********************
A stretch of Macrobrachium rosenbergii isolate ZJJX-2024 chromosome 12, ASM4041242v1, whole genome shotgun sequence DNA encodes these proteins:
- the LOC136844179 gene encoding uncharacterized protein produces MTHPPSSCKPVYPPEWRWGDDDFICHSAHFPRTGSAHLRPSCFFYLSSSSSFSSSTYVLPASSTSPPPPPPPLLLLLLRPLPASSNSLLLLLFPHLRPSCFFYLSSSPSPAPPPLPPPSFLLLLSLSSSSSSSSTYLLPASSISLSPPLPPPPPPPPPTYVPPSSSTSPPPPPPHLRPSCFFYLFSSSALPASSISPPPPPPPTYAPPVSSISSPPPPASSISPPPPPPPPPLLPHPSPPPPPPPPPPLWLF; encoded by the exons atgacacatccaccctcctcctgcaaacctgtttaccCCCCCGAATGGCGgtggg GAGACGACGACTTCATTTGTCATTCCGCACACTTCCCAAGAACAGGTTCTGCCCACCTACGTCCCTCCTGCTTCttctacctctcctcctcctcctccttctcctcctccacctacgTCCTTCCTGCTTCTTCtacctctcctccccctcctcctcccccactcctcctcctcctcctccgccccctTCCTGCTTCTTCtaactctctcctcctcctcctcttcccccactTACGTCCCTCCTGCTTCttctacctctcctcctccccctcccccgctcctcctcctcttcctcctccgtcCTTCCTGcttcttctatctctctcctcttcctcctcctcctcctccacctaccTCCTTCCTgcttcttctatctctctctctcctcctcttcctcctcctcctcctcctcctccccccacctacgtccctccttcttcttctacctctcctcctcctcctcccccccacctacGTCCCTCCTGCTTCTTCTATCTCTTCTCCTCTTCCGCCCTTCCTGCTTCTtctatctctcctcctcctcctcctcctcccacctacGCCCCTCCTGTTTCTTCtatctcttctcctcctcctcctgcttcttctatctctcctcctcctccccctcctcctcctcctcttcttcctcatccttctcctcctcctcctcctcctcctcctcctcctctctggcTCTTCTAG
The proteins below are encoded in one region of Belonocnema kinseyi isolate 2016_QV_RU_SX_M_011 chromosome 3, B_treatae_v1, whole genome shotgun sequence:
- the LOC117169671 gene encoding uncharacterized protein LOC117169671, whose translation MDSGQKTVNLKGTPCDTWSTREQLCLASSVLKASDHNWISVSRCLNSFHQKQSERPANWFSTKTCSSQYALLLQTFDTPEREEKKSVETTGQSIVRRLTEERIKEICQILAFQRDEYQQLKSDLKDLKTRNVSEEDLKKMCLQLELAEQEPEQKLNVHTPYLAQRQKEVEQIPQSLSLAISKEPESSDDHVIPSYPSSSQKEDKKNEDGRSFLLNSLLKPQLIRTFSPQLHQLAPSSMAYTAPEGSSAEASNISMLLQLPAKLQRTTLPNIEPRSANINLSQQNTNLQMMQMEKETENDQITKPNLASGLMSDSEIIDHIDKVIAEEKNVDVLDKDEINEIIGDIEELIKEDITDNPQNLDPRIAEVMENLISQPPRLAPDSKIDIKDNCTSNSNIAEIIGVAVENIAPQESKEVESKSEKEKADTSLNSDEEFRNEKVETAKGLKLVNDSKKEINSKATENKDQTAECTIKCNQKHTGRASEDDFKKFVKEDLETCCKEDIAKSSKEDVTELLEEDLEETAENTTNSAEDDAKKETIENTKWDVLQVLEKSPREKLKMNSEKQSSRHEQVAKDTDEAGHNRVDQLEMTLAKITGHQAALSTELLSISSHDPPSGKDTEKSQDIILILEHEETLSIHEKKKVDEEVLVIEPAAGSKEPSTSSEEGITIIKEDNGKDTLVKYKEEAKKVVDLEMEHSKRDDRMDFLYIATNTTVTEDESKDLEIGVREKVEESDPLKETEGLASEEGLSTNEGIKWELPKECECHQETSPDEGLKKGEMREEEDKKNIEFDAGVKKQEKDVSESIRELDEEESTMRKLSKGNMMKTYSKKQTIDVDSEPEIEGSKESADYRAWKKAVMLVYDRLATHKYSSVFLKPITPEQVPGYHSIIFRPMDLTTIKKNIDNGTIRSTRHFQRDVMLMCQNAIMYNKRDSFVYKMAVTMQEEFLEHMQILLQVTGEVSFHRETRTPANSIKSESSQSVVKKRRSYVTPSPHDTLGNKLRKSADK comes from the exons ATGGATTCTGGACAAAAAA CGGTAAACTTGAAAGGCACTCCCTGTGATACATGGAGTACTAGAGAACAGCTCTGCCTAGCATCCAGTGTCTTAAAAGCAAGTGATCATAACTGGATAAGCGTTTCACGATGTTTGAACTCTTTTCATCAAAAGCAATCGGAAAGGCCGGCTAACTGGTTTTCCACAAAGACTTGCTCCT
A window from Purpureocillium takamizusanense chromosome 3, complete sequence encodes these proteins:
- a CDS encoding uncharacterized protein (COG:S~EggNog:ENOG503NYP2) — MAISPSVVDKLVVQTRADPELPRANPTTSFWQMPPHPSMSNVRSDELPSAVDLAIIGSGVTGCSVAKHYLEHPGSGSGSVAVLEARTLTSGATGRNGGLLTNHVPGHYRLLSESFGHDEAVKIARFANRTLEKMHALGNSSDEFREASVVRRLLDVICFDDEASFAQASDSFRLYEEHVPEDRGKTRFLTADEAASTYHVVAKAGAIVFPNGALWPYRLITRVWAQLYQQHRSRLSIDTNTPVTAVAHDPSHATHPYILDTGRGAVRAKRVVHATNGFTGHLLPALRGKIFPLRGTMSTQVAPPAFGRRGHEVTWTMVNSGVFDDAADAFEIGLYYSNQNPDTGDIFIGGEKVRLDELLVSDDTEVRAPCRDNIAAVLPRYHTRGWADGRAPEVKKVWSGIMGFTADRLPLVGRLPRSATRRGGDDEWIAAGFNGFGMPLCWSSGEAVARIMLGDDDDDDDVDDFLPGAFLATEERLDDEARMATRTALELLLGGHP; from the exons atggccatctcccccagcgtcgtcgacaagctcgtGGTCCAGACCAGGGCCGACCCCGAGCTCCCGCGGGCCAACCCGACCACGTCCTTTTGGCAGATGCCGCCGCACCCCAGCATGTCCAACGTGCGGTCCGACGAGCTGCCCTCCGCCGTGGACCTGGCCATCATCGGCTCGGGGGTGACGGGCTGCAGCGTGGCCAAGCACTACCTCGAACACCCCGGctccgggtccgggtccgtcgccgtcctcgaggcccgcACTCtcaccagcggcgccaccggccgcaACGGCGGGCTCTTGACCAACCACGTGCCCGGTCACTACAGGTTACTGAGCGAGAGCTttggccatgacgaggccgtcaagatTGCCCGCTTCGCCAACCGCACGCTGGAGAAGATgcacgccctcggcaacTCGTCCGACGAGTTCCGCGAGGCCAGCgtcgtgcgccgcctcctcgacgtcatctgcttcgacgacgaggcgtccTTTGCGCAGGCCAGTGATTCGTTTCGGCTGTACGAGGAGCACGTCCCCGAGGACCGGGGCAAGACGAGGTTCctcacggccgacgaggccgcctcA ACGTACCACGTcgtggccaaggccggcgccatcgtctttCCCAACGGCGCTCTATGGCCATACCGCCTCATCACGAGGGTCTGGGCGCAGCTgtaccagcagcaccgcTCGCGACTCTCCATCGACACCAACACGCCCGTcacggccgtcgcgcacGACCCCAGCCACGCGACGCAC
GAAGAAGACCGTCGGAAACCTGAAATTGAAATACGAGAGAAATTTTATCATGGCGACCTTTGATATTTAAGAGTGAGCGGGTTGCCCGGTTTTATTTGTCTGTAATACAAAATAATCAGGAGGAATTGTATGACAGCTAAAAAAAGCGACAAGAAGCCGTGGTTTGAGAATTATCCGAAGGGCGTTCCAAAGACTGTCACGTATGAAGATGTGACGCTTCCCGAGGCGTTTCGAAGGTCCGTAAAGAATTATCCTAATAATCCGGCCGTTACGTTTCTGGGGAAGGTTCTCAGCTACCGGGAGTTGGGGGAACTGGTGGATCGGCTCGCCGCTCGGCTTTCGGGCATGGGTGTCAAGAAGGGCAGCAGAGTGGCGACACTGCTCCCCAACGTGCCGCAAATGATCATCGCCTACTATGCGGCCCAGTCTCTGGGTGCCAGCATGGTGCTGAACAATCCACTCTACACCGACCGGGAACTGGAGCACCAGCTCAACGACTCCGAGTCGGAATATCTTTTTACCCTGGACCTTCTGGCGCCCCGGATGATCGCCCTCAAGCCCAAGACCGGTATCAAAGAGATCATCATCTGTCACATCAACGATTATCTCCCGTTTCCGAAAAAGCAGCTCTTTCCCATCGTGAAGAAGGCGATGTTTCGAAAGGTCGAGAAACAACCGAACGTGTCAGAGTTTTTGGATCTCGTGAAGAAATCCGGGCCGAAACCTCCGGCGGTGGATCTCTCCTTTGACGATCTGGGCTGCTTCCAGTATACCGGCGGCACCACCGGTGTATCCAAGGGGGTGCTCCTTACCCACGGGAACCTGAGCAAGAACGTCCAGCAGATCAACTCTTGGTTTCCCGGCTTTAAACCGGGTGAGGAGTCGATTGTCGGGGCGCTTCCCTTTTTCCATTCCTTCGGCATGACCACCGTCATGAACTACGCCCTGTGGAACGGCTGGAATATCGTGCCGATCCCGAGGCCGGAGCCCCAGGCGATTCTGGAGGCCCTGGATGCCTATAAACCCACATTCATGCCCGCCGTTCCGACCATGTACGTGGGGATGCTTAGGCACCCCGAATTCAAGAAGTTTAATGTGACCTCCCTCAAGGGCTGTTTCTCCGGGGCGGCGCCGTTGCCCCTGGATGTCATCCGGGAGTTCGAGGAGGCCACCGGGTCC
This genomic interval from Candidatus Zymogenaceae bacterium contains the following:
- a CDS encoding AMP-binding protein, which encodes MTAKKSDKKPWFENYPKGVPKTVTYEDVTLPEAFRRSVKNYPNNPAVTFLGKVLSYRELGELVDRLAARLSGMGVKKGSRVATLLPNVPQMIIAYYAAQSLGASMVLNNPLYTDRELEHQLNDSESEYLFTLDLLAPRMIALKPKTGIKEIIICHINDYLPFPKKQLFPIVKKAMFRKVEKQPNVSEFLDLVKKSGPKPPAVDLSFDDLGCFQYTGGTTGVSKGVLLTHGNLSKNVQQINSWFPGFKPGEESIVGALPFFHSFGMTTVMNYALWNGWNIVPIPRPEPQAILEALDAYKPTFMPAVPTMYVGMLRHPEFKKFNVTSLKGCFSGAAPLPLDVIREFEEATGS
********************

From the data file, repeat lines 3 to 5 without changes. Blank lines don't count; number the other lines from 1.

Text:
The proteins below are encoded in one region of Belonocnema kinseyi isolate 2016_QV_RU_SX_M_011 chromosome 3, B_treatae_v1, whole genome shotgun sequence:
- the LOC117169671 gene encoding uncharacterized protein LOC117169671, whose translation MDSGQKTVNLKGTPCDTWSTREQLCLASSVLKASDHNWISVSRCLNSFHQKQSERPANWFSTKTCSSQYALLLQTFDTPEREEKKSVETTGQSIVRRLTEERIKEICQILAFQRDEYQQLKSDLKDLKTRNVSEEDLKKMCLQLELAEQEPEQKLNVHTPYLAQRQKEVEQIPQSLSLAISKEPESSDDHVIPSYPSSSQKEDKKNEDGRSFLLNSLLKPQLIRTFSPQLHQLAPSSMAYTAPEGSSAEASNISMLLQLPAKLQRTTLPNIEPRSANINLSQQNTNLQMMQMEKETENDQITKPNLASGLMSDSEIIDHIDKVIAEEKNVDVLDKDEINEIIGDIEELIKEDITDNPQNLDPRIAEVMENLISQPPRLAPDSKIDIKDNCTSNSNIAEIIGVAVENIAPQESKEVESKSEKEKADTSLNSDEEFRNEKVETAKGLKLVNDSKKEINSKATENKDQTAECTIKCNQKHTGRASEDDFKKFVKEDLETCCKEDIAKSSKEDVTELLEEDLEETAENTTNSAEDDAKKETIENTKWDVLQVLEKSPREKLKMNSEKQSSRHEQVAKDTDEAGHNRVDQLEMTLAKITGHQAALSTELLSISSHDPPSGKDTEKSQDIILILEHEETLSIHEKKKVDEEVLVIEPAAGSKEPSTSSEEGITIIKEDNGKDTLVKYKEEAKKVVDLEMEHSKRDDRMDFLYIATNTTVTEDESKDLEIGVREKVEESDPLKETEGLASEEGLSTNEGIKWELPKECECHQETSPDEGLKKGEMREEEDKKNIEFDAGVKKQEKDVSESIRELDEEESTMRKLSKGNMMKTYSKKQTIDVDSEPEIEGSKESADYRAWKKAVMLVYDRLATHKYSSVFLKPITPEQVPGYHSIIFRPMDLTTIKKNIDNGTIRSTRHFQRDVMLMCQNAIMYNKRDSFVYKMAVTMQEEFLEHMQILLQVTGEVSFHRETRTPANSIKSESSQSVVKKRRSYVTPSPHDTLGNKLRKSADK comes from the exons ATGGATTCTGGACAAAAAA CGGTAAACTTGAAAGGCACTCCCTGTGATACATGGAGTACTAGAGAACAGCTCTGCCTAGCATCCAGTGTCTTAAAAGCAAGTGATCATAACTGGATAAGCGTTTCACGATGTTTGAACTCTTTTCATCAAAAGCAATCGGAAAGGCCGGCTAACTGGTTTTCCACAAAGACTTGCTCCT
A window from Purpureocillium takamizusanense chromosome 3, complete sequence encodes these proteins: